The internet seemed to know more about Fine Spinners Uganda than Kenya, and I learnt about Jaswinder Bedi, described as a “textile technologist” and the man behind Fine Spinners. His personal story aside, I was astounded to read, in The Independent magazine:

“The government of Uganda has leased Phenix Logistics Uganda Ltd, a garment manufacturer based in Kampala, to a Kenyan-based garment manufacturer – Fine Spinners. The deal…at un-disclosed amount of money and a 15-year period is interesting ….Phenix Logistics has been recording losses, with the government injecting in billions of shillings to keep it afloat.”

So… what does Fine Spinners know that nobody else in Uganda appears to know and why don’t we know it after all these years?

I intend to find out for myself one day, rather than read stuff about them off the internet; their website says they are located on Spring Road in Bugolobi, and their phone number is listed there as +256 414 342 716, so I will be dialing it soon.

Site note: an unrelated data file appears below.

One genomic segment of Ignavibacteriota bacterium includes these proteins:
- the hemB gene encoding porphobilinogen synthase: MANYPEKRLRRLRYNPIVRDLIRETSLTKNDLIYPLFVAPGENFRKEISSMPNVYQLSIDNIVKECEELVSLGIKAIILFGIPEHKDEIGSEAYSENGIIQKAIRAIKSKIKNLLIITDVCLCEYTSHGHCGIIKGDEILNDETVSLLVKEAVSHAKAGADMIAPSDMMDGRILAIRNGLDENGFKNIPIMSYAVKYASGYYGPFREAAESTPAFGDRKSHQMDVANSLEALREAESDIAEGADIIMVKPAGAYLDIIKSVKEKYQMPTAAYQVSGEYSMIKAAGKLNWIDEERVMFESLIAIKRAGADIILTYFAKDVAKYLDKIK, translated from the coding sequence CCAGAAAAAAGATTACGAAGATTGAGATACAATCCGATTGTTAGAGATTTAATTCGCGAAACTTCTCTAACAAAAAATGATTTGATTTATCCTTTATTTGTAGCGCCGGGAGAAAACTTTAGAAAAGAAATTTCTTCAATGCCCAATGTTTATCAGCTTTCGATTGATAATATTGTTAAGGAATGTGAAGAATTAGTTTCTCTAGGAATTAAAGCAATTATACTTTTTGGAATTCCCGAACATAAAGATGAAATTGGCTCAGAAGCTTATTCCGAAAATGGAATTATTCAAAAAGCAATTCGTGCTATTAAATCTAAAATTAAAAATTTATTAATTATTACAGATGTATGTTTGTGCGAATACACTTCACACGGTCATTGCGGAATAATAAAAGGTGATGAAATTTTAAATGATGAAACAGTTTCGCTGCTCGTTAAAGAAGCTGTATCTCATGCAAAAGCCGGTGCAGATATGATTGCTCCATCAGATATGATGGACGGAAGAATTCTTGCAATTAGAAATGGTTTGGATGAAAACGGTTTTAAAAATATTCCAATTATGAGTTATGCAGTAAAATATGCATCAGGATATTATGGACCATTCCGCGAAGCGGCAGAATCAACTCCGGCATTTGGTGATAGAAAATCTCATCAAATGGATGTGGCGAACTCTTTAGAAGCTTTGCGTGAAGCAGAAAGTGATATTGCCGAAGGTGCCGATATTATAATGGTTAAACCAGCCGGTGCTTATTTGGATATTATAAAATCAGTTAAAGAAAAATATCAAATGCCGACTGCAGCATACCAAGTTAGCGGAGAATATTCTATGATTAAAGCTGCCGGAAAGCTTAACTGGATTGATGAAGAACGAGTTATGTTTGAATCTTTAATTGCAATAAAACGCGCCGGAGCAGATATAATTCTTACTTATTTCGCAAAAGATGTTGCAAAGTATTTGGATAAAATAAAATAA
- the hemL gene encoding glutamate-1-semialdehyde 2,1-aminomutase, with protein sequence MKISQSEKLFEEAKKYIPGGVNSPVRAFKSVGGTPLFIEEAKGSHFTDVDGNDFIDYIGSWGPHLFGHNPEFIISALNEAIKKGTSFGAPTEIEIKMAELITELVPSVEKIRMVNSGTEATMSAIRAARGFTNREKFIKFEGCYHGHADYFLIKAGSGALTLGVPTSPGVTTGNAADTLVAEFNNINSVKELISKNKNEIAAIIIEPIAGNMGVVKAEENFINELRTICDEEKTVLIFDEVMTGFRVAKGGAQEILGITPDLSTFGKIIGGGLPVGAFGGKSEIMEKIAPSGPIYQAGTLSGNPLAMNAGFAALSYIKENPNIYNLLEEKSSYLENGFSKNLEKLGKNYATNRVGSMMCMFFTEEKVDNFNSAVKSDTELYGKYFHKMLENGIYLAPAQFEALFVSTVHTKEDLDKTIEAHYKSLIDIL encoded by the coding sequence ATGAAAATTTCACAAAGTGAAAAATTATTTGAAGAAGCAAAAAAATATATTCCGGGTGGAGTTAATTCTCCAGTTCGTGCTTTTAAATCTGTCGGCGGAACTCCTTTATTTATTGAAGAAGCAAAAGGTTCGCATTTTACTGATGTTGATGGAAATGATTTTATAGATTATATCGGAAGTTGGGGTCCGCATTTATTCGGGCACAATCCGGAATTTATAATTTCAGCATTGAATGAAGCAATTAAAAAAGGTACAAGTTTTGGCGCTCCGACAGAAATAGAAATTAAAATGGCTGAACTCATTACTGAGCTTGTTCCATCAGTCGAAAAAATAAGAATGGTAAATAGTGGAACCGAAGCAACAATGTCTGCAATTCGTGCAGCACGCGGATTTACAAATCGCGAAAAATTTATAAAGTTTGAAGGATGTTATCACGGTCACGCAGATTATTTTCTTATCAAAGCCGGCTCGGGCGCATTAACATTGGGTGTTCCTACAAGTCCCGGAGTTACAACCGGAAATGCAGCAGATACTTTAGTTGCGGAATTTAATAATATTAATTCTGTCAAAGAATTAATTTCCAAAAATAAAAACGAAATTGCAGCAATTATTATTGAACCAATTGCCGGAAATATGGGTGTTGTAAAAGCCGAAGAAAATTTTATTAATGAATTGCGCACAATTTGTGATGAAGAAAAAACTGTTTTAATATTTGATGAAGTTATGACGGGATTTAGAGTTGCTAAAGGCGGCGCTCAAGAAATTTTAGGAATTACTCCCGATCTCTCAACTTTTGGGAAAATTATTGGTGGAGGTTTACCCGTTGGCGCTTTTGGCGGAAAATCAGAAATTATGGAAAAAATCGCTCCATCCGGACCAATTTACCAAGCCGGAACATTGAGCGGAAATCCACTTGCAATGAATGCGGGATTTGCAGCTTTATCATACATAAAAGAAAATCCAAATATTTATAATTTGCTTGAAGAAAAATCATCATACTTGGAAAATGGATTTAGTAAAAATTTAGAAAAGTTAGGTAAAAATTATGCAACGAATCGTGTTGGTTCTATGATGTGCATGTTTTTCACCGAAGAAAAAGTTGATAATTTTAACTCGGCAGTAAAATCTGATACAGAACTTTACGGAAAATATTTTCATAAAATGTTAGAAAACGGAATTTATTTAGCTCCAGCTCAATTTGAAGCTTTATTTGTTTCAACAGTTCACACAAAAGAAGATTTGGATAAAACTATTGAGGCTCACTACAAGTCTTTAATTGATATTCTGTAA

Their story, on that website, goes: “Our cotton is predominantly grown in the West, where, assisted by leading development partners, we mentor our smallholder farmers in sustainable cotton agriculture.

At harvest, the CMiA (Cotton Made in Africa – see lint bales are transported to the Fine Spinners facilities in Kampala to be blended and spun into yarn. Our knitting and dying processes meet exacting international standards, as do our fabrics, which are subjected to rigorous retailer-specified testing regimes.”

Fine Spinners sources their cotton, says the website, from Kasese’s Western Uganda Cotton Company (WUCC) and NOT from the usual parts we have been hearing about since the days adults like myself were in primary school. This story here is further evidence of those expectations.

Fine Spinners even brought a group of European textile manufacturers to visit the place last year in April and they exclaimed that they were thoroughly impressed by Uganda’s cotton.